Cloud Computing Has To Be About Openness And Ease; Not Locking Developers In

from the let's-see-something-real dept

There was a ton of press coverage today over Microsoft’s not-particularly-surprising announcement of Microsoft Azure, its attempt to get into the cloud computing business, competing with the likes of Amazon, Google’s AppEngine and (now) Rackspace, among others. Microsoft entering this space isn’t a surprise at all, so it’s a bit disappointing to see the sheer lack of details surrounding the announcement. Amazon has succeeded in the space because of two main things: incredibly cheap prices and ridiculous ease-of-use.

Amazon recognized early on that its “cloud computing” efforts were a true utility offering. It needed to be pure plug and play with very low, easy to understand pricing, and absolutely no hassle to get started. It was so easy and such a good deal, many developers couldn’t come up with any reason not to use Amazon’s web services. While I initially thought Google’s AppEngine might provide serious competition for Amazon, today I’m less sure. Google is using AppEngine more as a way to get startups to build their technology to work on Google’s tech platform. That’s the same thing that Microsoft will clearly be doing with Azure. Yet, for Amazon, it was never about locking developers in to Amazon’s platform: it was just about making use of spare computing cycles. The fact that it wasn’t so tied to Amazon’s core business may actually be a benefit here, in that it lets Amazon be a lot more open and free about how people can use it, keeping it super cheap and easy. Google and Microsoft, on the other hand, get too focused on using their cloud offerings to tie developers to their own tech stack. I agree that someone else could come in and create a cloud computing solution that beats Amazon by being even more open and easier — I just don’t see either Google or Microsoft being that company.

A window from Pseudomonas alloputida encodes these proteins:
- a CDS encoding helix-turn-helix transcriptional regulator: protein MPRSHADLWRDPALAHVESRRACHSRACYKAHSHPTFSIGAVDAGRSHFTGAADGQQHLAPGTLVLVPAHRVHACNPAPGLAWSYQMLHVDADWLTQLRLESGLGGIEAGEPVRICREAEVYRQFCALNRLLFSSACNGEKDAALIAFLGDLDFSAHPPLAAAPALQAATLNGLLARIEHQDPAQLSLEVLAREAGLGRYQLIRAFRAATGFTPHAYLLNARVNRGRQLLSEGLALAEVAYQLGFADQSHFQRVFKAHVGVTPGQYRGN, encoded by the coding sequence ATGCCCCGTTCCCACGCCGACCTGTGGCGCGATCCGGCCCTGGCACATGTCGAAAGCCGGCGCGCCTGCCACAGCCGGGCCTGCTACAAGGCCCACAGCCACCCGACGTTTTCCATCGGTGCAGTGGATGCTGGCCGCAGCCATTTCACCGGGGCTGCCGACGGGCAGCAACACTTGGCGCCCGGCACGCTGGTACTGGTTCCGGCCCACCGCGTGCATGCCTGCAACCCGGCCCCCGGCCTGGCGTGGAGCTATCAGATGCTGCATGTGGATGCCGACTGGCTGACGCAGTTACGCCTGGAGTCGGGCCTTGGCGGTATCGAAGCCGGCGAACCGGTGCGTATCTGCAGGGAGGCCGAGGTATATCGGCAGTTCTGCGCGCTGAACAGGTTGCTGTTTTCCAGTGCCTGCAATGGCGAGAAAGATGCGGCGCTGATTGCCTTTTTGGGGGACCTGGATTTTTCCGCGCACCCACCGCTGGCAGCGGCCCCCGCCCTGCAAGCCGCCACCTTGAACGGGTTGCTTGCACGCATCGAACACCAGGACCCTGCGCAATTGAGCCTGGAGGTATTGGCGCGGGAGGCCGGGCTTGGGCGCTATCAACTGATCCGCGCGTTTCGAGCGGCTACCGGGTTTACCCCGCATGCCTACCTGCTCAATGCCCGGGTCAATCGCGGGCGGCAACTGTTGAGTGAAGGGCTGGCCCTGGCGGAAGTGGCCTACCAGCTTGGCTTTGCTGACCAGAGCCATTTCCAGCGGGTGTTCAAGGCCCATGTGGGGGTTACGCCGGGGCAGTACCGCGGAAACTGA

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Companies: amazon, google, microsoft

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Comments on “Cloud Computing Has To Be About Openness And Ease; Not Locking Developers In”

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danimal says:

Wait. What?

You went from “sheer lack of details” in the first paragraph to “…that Microsoft will clearly be doing with Azure” in the second. Did I miss a couple of paragraphs.

Microsoft has stated that there cloud will be open to run many different languages – including “non-Microsoft” languages and IDE’s. That said, I do want to point out that you’re putting the cart before the horse. The point of utility computing is that it is “utility” – you determine the partner that best fits your needs, not pick a partner then shoe-horn your development into it.

I like what Amazon is doing, but I will certainly take a look at what Microsoft is doing here.

PaulT (profile) says:

Re: Wait. What?

While Microsoft has announced support for 3rd party languages, we’re yet to see exactly how these will be implemented. All the details on the linked articles concentrate heavily on Microsoft products, and since MS have a long history of screwing over 3rd party technologies while paying lip service to “interoperability”, we’ll see.